Exactly.... and that is why I have accepted the great master Wonko the Magic Elf as my lord and saviour. Go ahead... scoff you pathetic unbeliever. Wonko has inherent value, Wonko has set the Universe in motion and Wonko always tells the truth...how do I know? Cause he says so. Just read Verse 5427, line 31 of the Revealed Holy Wisdom of Wonko which says, "You can believe me because I always tell the truth."

See, Wonko would never lie to you. So what excuse do you parade now? Will you risk ten eternities in the scorching fires at Wonko's Pool Hall, being doused with Bullseye and BBQ'd like a kitteh while Wonko's sadistic minions giggle as you burn?

Wonko performs incredible, unbelievable miracles...far better than those clunky ones jesus can do. Wonko knows the wine trick is for babies. Wonko turns water into single malt scotch. Wonko didn't just rise from the dead one time. No! Wonko rises from the dead seven days a week and 365 per year. Wonko does far more than walk on water. He sprints across the entire Atlantic Ocean every morning in less than the time it takes for adventists to say "amen". So you best watch your self around Wonko the Magic Elf! Storm

 

RhadTheGizmo wrote:
(In closing.  Stop trying to get to ahead the game and "guessing" where I'm going.
 

Aww shucks,  now you're just takin' the fun outta everything.  Shades


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Quote:Do you believe that

Quote:
Do you believe that things have "inherent" value?

No.  It's a nonsense concept.

Quote:
If you do not believe there is such a thing, then what do you base ascertain value on?

On your own goals, feelings, or beliefs, or the goals feelings, or beliefs of those whose opinions you believe.  People often share similar goals, feelings, or beliefs, so many things have shared value.  If there's no humans around, a hunk of gold is just a rock.

 

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By the way, Rhad, I'm glad

By the way, Rhad, I'm glad to see you back, even if you end up aggravating me.  That's part of your charm.

 

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Hambydammit wrote:Quote:Do

Hambydammit wrote:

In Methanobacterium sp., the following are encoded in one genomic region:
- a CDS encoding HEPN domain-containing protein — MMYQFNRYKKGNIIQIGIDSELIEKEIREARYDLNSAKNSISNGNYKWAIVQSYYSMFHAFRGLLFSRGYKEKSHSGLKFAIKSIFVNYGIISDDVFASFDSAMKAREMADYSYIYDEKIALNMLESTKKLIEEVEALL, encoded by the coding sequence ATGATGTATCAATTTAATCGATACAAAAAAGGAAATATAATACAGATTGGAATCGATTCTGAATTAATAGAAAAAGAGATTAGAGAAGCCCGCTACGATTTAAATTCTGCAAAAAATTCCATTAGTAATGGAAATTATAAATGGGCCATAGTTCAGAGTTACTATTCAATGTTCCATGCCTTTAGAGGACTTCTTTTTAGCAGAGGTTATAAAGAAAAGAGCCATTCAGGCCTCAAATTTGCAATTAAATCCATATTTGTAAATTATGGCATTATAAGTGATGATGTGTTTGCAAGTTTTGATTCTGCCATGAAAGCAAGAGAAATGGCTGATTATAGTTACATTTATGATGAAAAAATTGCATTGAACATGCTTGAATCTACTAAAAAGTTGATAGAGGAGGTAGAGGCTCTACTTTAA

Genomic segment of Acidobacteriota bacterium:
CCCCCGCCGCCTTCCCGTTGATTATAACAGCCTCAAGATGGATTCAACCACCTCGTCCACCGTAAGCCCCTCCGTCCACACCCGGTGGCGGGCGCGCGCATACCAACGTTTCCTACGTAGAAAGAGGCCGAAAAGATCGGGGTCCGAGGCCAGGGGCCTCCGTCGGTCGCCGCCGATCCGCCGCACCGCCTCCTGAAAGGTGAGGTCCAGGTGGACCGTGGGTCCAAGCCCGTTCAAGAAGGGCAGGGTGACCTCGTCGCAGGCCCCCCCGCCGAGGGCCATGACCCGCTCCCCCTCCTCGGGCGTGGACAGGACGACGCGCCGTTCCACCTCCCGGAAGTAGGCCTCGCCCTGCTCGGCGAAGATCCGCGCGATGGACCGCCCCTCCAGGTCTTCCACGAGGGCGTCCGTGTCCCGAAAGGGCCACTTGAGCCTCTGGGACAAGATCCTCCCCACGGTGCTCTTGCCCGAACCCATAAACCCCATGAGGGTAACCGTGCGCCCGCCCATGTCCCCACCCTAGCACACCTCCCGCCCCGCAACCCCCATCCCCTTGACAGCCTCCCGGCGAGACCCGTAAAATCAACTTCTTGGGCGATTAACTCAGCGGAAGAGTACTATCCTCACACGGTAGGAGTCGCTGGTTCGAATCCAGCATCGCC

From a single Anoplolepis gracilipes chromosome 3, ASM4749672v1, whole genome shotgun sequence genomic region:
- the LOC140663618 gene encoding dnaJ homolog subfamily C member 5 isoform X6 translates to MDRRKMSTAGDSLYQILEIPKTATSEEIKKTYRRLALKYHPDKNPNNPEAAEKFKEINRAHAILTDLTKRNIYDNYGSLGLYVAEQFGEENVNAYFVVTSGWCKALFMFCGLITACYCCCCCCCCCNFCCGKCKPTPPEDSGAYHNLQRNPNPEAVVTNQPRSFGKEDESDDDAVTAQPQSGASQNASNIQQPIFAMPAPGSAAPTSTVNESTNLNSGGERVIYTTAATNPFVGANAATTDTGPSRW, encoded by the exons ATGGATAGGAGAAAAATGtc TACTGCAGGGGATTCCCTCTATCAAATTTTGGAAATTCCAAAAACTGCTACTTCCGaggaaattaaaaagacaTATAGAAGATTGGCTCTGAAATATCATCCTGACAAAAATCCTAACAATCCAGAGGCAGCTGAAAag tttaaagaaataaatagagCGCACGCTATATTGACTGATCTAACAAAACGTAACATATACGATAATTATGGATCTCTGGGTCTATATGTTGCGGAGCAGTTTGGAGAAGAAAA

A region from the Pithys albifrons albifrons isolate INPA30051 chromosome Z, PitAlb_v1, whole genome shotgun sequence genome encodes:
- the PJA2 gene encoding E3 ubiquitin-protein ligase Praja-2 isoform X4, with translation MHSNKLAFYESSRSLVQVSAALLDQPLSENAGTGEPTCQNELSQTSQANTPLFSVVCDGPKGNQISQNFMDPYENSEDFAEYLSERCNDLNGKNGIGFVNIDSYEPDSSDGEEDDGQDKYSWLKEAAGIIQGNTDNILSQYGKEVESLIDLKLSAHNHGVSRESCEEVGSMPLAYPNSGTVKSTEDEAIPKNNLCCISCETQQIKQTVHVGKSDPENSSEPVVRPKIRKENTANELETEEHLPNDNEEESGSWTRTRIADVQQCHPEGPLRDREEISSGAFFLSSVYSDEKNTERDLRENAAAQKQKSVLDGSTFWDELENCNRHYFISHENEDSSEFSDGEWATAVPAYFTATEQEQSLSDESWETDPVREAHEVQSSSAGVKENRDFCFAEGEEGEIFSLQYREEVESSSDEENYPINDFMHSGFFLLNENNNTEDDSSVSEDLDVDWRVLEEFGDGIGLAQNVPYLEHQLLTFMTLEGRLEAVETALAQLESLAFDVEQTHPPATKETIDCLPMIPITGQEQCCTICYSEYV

Quote:
Do you believe that things have "inherent" value?

No.  It's a nonsense concept.

Quote:
If you do not believe there is such a thing, then what do you base ascertain value on?

On your own goals, feelings, or beliefs, or the goals feelings, or beliefs of those whose opinions you believe.  People often share similar goals, feelings, or beliefs, so many things have shared value.  If there's no humans around, a hunk of gold is just a rock.

 

 

I was going to say what Hamby said...only he said it much more concisely and logically than I would have, especially since I'm really, really tired.

There are things that I value and consider to valuable in and of themselves, but they do not have intrinsic value.  I am the one assigning the value. 

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Quote:"Inherent,"

Quote:
"Inherent," "intrinsic," could be used to refer to "the universally absolute," this does not mean they cannot be used to mean "the personally absolute" as well.
 


Sorry, you did use the word "inherent" not "intrinsic".


If I'm not mistaken, you may be indicating that I created the misimpression I think "inherent" entails "absolute" just that I restrict that relationship to the personal absolute and deny that it need entail a universal absolute. Actually, I deny both.


Quote:
I do think, however, that if "inherent" or "intrinsic" is to have have meaning.. it must entail an "absolute."


I don't agree. As my definition goes, "inherent value" is the kind of valuing assigned to something as an end in itself and not as a means to an end. But value exists in the subject doing the valuing and not the object being valued. To my thinking, value would have to be in  the object for "inherent" to entail "absolute".  But I deny value is in the object. Value is in the person who assigns value and an "intrinsic value" is a mode of value assignment.